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In Memory

Lewis Munk

Lewis Edward Munk Jr., 98, passed away at his home in Montpelier on Monday, Nov. 28, 2005. Lewis was born Sept. 29, 1907, in Bennington, Idaho, to Lewis Edgar and Frances Wright Munk. He attended local schools and graduated from Montpelier High School in 1925. In 1929, he graduated from Brigham Young University, where he was a sports reporter for the Associated Press and lettered several years as a member of the university’s tennis team. For the next five years he taught English and was the first football coach at Snowflake, Arizona High School.

In the mid-1930s, Lewis returned to Bear Lake County, where, except for one year, he taught a variety of subjects at Georgetown High School and Grade School and Montpelier and Bear Lake High Schools until his retirement in 1970. He was particularly known for his English classes and the encouragement he gave his students to pursue higher education.

During his teaching years and for a decade or so thereafter he farmed, mainly in the Georgetown area. There, he pioneered the growing of strawberries and raspberries. He harvested his last crop of berries and corn in the fall of his passing.

As a young man Lewis was a pitcher and catcher for a number of baseball teams in the Bear Lake area. He was also an avid fisherman and bowler. At age 83, he took up golf, with great enthusiasm. His last golf outing took place on his 98th birthday.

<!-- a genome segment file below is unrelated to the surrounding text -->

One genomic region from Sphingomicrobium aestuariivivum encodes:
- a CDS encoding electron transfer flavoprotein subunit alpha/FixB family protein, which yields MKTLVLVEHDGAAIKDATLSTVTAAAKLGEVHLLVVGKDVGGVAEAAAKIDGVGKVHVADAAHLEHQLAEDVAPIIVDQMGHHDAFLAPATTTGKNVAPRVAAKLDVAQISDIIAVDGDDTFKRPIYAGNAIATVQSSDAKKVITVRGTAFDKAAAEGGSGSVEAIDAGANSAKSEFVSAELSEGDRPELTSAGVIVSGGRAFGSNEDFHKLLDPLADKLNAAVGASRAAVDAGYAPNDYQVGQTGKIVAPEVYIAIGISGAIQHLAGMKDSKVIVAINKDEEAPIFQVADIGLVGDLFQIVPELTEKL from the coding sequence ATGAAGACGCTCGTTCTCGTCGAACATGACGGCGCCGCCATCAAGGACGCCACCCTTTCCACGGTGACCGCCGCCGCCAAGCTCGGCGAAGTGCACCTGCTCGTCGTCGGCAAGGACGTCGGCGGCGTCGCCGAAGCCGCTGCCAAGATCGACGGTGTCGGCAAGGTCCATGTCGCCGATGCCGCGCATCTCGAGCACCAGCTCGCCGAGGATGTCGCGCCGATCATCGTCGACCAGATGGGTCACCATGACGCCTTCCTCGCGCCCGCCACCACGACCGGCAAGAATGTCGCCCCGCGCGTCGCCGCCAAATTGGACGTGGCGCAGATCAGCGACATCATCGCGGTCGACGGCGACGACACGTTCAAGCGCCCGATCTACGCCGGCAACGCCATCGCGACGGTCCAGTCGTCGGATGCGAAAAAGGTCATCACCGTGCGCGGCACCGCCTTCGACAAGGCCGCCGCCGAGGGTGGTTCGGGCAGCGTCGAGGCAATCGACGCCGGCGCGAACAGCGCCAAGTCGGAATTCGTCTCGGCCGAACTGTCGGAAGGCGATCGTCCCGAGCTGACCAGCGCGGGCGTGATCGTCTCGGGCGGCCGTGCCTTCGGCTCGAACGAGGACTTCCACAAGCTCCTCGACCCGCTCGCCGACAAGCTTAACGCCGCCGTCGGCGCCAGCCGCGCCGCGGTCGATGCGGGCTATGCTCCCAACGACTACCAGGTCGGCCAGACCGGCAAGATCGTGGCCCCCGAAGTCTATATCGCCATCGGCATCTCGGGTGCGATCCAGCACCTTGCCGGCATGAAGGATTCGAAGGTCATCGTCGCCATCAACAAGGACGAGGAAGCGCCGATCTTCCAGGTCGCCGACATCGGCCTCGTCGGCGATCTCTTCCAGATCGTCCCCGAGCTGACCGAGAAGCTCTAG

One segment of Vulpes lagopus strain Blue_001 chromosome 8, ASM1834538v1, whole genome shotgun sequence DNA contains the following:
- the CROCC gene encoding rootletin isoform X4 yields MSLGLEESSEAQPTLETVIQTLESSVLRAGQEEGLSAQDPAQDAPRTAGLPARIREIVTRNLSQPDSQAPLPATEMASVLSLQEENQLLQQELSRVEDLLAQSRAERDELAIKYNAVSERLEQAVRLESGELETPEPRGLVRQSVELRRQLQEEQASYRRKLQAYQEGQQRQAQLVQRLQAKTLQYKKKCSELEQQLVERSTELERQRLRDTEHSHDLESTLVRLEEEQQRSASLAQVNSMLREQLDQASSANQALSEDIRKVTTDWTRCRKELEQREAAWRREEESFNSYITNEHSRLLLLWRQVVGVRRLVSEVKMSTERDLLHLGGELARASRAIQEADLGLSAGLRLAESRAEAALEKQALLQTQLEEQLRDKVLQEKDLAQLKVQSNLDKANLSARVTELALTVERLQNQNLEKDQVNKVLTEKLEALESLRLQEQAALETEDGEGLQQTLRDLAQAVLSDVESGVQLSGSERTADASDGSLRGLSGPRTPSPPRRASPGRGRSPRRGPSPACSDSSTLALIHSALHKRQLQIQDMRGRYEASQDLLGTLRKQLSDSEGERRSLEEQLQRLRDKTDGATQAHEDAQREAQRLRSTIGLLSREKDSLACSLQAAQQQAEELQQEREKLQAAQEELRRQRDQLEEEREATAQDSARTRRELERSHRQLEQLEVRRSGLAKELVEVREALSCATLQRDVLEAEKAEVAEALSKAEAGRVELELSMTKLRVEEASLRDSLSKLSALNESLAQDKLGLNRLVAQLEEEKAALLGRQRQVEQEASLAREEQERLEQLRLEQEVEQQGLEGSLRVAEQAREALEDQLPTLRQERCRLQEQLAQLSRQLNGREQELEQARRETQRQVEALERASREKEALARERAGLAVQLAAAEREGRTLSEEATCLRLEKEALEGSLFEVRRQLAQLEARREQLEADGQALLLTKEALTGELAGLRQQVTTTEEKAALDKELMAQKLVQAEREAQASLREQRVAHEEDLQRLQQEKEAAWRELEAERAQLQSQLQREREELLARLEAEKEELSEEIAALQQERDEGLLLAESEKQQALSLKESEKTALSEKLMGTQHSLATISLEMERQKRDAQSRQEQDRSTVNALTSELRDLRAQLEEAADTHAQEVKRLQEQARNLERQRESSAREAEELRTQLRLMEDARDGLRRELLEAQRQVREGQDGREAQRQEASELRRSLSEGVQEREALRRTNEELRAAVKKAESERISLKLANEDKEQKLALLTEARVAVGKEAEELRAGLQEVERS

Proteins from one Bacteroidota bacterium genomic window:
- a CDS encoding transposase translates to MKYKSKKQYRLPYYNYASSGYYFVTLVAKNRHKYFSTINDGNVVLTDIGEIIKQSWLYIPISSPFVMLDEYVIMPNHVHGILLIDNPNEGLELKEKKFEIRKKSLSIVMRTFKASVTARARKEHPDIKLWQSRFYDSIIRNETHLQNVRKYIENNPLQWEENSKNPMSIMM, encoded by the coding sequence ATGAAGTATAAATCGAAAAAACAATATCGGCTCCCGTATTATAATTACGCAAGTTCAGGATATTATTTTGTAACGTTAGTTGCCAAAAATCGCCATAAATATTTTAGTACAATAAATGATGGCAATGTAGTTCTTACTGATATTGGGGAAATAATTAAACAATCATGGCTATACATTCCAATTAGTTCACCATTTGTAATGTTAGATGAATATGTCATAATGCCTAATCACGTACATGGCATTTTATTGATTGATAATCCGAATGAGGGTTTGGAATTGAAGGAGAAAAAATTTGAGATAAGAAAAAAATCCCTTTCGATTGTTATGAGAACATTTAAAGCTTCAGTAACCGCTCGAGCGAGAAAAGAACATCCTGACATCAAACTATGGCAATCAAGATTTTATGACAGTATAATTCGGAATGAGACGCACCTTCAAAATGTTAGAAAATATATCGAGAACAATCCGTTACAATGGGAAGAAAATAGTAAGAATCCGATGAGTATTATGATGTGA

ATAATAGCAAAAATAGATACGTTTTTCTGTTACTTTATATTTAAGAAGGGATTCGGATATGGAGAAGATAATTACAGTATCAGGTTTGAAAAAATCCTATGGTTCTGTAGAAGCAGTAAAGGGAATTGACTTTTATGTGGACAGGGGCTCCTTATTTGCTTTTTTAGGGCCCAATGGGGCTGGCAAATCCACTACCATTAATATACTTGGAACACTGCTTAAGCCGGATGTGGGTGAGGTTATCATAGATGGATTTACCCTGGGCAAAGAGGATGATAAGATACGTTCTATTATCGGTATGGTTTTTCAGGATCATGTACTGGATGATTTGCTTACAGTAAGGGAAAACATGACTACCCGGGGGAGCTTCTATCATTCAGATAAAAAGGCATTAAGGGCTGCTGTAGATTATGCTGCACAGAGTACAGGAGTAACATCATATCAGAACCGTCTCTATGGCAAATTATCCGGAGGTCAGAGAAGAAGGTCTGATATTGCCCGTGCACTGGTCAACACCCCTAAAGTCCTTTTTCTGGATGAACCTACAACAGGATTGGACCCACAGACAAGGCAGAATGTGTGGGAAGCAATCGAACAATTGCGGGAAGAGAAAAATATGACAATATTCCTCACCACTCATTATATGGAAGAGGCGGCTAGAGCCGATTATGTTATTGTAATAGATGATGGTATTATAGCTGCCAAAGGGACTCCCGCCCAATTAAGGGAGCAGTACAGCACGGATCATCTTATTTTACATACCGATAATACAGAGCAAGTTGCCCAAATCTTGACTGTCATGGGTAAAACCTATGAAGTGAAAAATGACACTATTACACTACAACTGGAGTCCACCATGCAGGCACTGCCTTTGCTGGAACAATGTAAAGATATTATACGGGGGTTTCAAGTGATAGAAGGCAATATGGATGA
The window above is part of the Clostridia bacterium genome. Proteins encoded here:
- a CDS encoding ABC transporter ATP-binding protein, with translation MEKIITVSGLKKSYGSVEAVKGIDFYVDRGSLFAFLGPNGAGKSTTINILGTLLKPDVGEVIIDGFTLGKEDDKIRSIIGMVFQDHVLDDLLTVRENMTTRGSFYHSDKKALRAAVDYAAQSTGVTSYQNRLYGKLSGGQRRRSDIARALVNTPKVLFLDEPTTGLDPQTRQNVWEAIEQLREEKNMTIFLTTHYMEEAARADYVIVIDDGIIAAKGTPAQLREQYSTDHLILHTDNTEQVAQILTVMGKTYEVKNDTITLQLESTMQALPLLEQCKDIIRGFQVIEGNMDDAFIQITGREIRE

Lewis was an active member of the Church of Jesus Christ of Latter-day Saints. He served in a number of callings, including member of the Montpelier stake presidency, stake Sunday school president and gospel doctrine teacher in the Montpelier First Ward.

Lewis was also active in a number of civic endeavors. He was a member of the board that made arrangements for the first town water system in Georgetown, a member of the hospital board at the time the Bear Lake Memorial Hospital was built, and the representative from Bear Lake County for the 1951 session of the Idaho state House of Representatives.

Lewis married Vea Higginson of Hatch, Idaho, in 1938, in the Salt Lake City LDS Temple. She preceded him in death in 1998. He is survived by his sister, Lillian McDonald, of Spanish Fork, Utah; sons, Russell (Debra), of Kensington, Maryland, and Dale (JoAnn), of Mapleton, Utah; daughters, Janel, (Sharon) Dayton of Cokeville, Wyo., Marian (Richard) Yeoman of Dayton, Nev., and Kristin (Bruce) Williams of Salisbury, Md.; 27 grandchildren and 36 great-grandchildren.

Funeral services were held Dec. 3, 2005 in the Montpelier First and Fourth Wards Chapel. Interment was in the Montpelier Cemetery.

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02/24/14 12:43 PM #1    

Larry Grimes (1958)

When I entered the University of Idaho and attended my first college English course, it became apparent that I had seen the material before.  I mentioned that to the professor who then said, "You must be from Montpelier and Lew Munk was your teacher." At the time I didn't really understand that comment.  Later it became apparent that Mr. Munk taught an AP course in Montpelier to his seniors before we ever heard of AP courses.  Because of this, English was never really a problem for me in college. Having made my living in the law I can appreciate the English education I received from MHS and Mr. Munk and his colleagues.